Water intoxication—too much of a good thing

News
Jul 29, 2011

As Texas experiences one if its worst droughts on record, the Texas Veterinary Medical Diagnostic Lab (TVMDL) in Amarillo, TX, is reporting increased numbers of cattle dying from water intoxication. Although rare, water intoxication occurs when cattle over-drink, usually following a period of water deprivation. It can produce acute death in a majority of cases.

"This year we are getting feedback from the field of an increase in the number of water intoxication deaths in cattle versus the one or two cases that normally occur per year," said Dr. Robert Sprowls, veterinarian at TVMDL. "Climatic conditions in 2011 with intense heat, low humidity and minimal moisture content in forage have contributed to this situation."

Natural sources of water are diminishing across the state, forcing producers to haul water or move their livestock this summer. In addition to extreme drought conditions, Texas has been dealing with steady high heat. These two factors combine causing decreased moisture content in plants.

"Cattle normally receive a portion of their daily water requirements from grazed forage which rehydrates them while grazing pastures or range. An average cow grazing green forage consumes about 3.5-8.4 gallons of water daily," explained Dr. Ted McCollum of the Texas AgriLife Extension Service." This year, as a result of no forage growth and a relatively low intake of dry forage, daily water consumption from grazed forage only provides 0.4–0.6 gallons daily."

Water intoxication typically follows water deprivation which occurs when cattle cannot, or sometimes will not, consume enough water. Many factors can predispose to water deprivation in cattle that are already experiencing decreases in water consumption from dry forage. This summer has seen many surface tanks and streams dry up. Water deprivation has been seen perhaps more commonly in these situations. Deprivation can accidentally occur when there are malfunctions in water systems. Deprivation can also occur even when it looks like there is plenty of water.

Cattle behavior can also play a part in their susceptibility to water deprivation. They are creatures of habit and may become anxious to return to their previous grazing sites even if the tanks are dried up and boggy or the availability of water is gone. It should never be assumed that cattle will locate on water by themselves after moving to a new location and it’s important that they be driven to and held up on water in new pastures. They still may walk the fence to return to their previous watering site.

"Water deprived cattle over-drink because they are thirsty," said TVMDL’s Sprowls. "But when cattle over-consume water and rehydrate too quickly, a disruption in electrolyte balance leads to more water moving into the brain, resulting in edema."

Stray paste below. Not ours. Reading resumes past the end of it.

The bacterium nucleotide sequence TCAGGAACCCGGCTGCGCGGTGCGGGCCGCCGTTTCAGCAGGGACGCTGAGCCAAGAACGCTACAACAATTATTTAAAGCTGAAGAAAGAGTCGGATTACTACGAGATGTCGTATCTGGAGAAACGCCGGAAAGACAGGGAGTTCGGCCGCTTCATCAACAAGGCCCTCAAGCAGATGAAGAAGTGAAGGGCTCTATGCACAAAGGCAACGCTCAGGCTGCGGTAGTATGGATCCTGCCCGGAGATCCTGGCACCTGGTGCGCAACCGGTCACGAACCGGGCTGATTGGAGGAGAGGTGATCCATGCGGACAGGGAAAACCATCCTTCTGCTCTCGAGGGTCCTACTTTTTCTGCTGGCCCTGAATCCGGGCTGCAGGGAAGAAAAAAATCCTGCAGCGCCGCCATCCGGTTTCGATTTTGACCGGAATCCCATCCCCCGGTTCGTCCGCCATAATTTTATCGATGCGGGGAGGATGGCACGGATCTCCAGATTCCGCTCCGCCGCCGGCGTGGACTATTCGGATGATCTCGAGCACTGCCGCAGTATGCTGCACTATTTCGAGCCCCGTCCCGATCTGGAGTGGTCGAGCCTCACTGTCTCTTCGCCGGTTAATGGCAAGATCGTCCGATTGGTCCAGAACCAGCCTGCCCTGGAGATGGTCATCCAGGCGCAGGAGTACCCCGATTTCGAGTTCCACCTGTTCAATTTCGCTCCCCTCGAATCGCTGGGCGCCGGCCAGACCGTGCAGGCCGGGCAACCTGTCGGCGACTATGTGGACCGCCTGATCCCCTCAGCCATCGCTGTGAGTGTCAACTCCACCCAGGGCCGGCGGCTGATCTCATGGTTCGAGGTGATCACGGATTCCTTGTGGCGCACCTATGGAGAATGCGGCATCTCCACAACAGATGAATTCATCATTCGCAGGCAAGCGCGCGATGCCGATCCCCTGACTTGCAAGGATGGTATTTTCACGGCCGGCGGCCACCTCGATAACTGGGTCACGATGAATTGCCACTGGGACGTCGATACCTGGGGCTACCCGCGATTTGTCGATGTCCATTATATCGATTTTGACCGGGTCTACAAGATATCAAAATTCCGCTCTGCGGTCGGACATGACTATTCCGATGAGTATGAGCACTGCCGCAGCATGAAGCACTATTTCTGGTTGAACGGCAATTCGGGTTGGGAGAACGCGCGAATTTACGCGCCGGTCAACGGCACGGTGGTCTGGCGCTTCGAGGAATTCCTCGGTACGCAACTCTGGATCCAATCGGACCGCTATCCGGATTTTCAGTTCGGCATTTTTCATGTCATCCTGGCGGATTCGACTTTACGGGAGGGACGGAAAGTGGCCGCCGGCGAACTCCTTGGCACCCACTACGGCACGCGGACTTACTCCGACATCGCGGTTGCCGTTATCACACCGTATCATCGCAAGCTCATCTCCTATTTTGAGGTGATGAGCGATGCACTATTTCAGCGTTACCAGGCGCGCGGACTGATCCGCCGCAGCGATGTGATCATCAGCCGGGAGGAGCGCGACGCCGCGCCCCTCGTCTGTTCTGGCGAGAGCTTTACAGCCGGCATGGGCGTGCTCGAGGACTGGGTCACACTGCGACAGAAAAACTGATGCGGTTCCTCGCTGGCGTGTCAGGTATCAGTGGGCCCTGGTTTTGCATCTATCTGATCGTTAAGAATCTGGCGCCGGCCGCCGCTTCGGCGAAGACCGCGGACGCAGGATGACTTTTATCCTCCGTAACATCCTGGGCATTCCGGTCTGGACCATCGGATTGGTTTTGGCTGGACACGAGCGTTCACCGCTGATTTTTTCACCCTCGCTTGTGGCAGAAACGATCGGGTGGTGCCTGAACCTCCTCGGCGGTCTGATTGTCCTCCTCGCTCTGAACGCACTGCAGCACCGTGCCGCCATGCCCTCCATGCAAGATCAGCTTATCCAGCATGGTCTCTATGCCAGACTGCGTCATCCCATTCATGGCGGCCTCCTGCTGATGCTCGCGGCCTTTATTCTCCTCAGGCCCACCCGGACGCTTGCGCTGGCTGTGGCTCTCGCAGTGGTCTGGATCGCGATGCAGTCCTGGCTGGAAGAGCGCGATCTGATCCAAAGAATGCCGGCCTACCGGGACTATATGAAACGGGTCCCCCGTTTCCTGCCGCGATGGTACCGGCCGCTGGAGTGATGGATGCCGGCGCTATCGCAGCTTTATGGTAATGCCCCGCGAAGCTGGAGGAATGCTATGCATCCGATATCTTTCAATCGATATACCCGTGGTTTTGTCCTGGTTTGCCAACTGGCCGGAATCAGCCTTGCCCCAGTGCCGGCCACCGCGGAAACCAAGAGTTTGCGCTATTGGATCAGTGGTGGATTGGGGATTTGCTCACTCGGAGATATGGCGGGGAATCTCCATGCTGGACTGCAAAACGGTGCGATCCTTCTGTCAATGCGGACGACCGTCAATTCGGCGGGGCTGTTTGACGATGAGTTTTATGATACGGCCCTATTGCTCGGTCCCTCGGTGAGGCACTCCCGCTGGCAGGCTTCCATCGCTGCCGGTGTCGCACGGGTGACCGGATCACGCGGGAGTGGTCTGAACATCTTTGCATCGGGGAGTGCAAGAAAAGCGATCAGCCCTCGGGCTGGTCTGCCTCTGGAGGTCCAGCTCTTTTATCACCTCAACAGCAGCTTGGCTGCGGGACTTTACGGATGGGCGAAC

There is a physiologic balance between water within cells and water outside the cells that are within in the body tissues. When over-consumption of water occurs in a dehydrated animal, there is a rapid progression of the normal transfer of fluid into the cells in the brain which then lead to brain swelling.

"Consequently, clinical signs include wobbliness, stumbling, seizures and acute death. Cattle can die within two to three hours and are often found dead next to a water source," described Sprowls. "Owners report finding several dead cattle next to stock tanks where they have just been moved to. It progresses pretty quickly. The cattle that remain standing usually survive without complication. But if they ‘hit the ground,’ they typically die fairly quickly."

Water intoxication does not look or behave like classic polioencephalomalacia secondary to thiamine deficiency. Water intoxication is usually a clinical diagnosis based on the history of water deprivation followed by access to and over-drinking from a new water source as described by the veterinarian or cattle owner. On postmortem examination of these animals, the excessive water has usually already moved out of the rumen. The disease can be confirmed with tissue samples taken from the brain.

"Cattle can usually survive a day or two without water, sometimes three or four days in a wet spring when there’s lots of moisture in the grass and the ambient temperatures are mild," Sprowls explained. "But with dry forage, high heat, low humidity and evaporation of water from panting, cattle can get into trouble quick. When some water-deprived cattle over-consume, the time interval between over-hydrating and clinical signs can be short."

McCollum added that with surface water down in tanks and ponds and virtually no rain this year, evaporation from the triple-digit heat has been concentrating salts and mineral solids which affect water quality.

Water deprivation/water intoxication is a management problem which has been intensified with this summer’s unrelenting heat coupled with Texas’ ongoing drought. It’s difficult physiologically for water-deprived cattle to go from no water to free choice water in conditions being presented this summer. And it’s difficult to regulate water consumption in a thirsty cow.

This problem stresses the importance of locating cattle on water when moved to new pastures from situations where they’ve been water deprived for various reasons. Slow, limited access to initial minimal amounts of water in troughs is a potential way to prevent immediate over-consumption of water in cattle that have been water deprived. But that may be easier said than done with a thirsty cow. — Ginger Elliott, WLJ Correspondent

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